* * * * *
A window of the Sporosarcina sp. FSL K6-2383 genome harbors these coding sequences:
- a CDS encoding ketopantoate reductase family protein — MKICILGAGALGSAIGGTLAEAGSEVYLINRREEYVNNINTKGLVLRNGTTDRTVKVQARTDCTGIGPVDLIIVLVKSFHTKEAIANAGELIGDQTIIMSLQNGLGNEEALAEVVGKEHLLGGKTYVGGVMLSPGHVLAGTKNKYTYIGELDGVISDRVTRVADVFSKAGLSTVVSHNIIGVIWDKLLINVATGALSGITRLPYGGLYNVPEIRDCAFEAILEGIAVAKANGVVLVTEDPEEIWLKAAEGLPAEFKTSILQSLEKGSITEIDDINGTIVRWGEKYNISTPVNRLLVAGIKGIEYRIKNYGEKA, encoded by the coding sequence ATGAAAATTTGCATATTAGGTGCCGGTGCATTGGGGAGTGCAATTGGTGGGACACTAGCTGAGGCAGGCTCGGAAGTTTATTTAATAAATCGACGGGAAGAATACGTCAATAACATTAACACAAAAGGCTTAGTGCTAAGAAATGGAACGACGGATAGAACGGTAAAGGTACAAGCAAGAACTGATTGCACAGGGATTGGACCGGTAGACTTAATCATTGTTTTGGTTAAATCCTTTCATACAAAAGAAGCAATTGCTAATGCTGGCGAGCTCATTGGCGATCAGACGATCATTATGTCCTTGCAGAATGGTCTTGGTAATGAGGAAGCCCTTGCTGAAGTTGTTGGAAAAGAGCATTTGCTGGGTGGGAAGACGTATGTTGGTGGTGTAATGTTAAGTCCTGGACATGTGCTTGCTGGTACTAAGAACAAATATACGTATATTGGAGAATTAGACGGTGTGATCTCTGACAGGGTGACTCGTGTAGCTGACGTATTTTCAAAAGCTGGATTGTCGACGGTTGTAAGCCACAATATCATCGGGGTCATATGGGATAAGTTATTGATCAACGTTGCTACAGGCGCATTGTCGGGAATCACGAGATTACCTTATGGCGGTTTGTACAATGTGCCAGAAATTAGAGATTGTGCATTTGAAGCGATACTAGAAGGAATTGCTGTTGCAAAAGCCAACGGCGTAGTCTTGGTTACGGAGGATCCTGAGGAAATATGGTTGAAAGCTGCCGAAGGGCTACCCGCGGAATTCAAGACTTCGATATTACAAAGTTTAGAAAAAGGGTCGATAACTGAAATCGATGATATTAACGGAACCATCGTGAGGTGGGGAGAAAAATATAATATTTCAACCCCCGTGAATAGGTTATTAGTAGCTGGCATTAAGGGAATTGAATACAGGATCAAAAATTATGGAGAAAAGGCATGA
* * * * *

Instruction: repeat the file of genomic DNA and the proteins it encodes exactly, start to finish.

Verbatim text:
A window of the Sporosarcina sp. FSL K6-2383 genome harbors these coding sequences:
- a CDS encoding ketopantoate reductase family protein — MKICILGAGALGSAIGGTLAEAGSEVYLINRREEYVNNINTKGLVLRNGTTDRTVKVQARTDCTGIGPVDLIIVLVKSFHTKEAIANAGELIGDQTIIMSLQNGLGNEEALAEVVGKEHLLGGKTYVGGVMLSPGHVLAGTKNKYTYIGELDGVISDRVTRVADVFSKAGLSTVVSHNIIGVIWDKLLINVATGALSGITRLPYGGLYNVPEIRDCAFEAILEGIAVAKANGVVLVTEDPEEIWLKAAEGLPAEFKTSILQSLEKGSITEIDDINGTIVRWGEKYNISTPVNRLLVAGIKGIEYRIKNYGEKA, encoded by the coding sequence ATGAAAATTTGCATATTAGGTGCCGGTGCATTGGGGAGTGCAATTGGTGGGACACTAGCTGAGGCAGGCTCGGAAGTTTATTTAATAAATCGACGGGAAGAATACGTCAATAACATTAACACAAAAGGCTTAGTGCTAAGAAATGGAACGACGGATAGAACGGTAAAGGTACAAGCAAGAACTGATTGCACAGGGATTGGACCGGTAGACTTAATCATTGTTTTGGTTAAATCCTTTCATACAAAAGAAGCAATTGCTAATGCTGGCGAGCTCATTGGCGATCAGACGATCATTATGTCCTTGCAGAATGGTCTTGGTAATGAGGAAGCCCTTGCTGAAGTTGTTGGAAAAGAGCATTTGCTGGGTGGGAAGACGTATGTTGGTGGTGTAATGTTAAGTCCTGGACATGTGCTTGCTGGTACTAAGAACAAATATACGTATATTGGAGAATTAGACGGTGTGATCTCTGACAGGGTGACTCGTGTAGCTGACGTATTTTCAAAAGCTGGATTGTCGACGGTTGTAAGCCACAATATCATCGGGGTCATATGGGATAAGTTATTGATCAACGTTGCTACAGGCGCATTGTCGGGAATCACGAGATTACCTTATGGCGGTTTGTACAATGTGCCAGAAATTAGAGATTGTGCATTTGAAGCGATACTAGAAGGAATTGCTGTTGCAAAAGCCAACGGCGTAGTCTTGGTTACGGAGGATCCTGAGGAAATATGGTTGAAAGCTGCCGAAGGGCTACCCGCGGAATTCAAGACTTCGATATTACAAAGTTTAGAAAAAGGGTCGATAACTGAAATCGATGATATTAACGGAACCATCGTGAGGTGGGGAGAAAAATATAATATTTCAACCCCCGTGAATAGGTTATTAGTAGCTGGCATTAAGGGAATTGAATACAGGATCAAAAATTATGGAGAAAAGGCATGA